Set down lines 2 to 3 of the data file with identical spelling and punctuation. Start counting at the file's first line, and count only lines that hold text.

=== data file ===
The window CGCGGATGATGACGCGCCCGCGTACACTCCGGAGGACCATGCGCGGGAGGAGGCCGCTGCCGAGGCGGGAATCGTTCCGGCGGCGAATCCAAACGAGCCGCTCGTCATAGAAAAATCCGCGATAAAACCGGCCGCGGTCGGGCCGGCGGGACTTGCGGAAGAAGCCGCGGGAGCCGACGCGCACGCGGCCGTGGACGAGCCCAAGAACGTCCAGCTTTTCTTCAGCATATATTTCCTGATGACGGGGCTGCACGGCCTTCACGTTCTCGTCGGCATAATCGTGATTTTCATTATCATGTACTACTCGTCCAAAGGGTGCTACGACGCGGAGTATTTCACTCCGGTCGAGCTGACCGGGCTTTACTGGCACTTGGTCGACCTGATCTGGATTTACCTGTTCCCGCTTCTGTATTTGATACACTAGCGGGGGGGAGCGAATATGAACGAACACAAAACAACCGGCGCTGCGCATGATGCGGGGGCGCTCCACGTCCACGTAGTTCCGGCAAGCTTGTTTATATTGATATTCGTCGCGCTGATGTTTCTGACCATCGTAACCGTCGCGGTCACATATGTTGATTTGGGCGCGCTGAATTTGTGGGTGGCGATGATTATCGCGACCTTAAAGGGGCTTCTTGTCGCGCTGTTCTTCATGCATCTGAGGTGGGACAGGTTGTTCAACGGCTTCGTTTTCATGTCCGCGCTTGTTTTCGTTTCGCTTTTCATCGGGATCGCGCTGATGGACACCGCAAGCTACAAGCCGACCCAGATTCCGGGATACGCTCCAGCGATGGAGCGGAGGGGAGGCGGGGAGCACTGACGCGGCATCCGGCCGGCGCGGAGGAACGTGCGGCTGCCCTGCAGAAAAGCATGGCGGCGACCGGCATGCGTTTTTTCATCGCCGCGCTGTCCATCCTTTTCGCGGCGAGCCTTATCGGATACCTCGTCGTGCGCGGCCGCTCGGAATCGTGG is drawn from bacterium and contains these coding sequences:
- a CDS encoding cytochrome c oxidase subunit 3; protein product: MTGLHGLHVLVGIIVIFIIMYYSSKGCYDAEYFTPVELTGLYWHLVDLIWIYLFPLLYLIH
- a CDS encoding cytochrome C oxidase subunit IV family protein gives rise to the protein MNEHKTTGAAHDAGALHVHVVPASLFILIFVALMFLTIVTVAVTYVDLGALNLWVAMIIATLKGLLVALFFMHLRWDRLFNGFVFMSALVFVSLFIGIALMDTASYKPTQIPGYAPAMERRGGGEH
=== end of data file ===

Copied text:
- a CDS encoding cytochrome c oxidase subunit 3; protein product: MTGLHGLHVLVGIIVIFIIMYYSSKGCYDAEYFTPVELTGLYWHLVDLIWIYLFPLLYLIH
- a CDS encoding cytochrome C oxidase subunit IV family protein gives rise to the protein MNEHKTTGAAHDAGALHVHVVPASLFILIFVALMFLTIVTVAVTYVDLGALNLWVAMIIATLKGLLVALFFMHLRWDRLFNGFVFMSALVFVSLFIGIALMDTASYKPTQIPGYAPAMERRGGGEH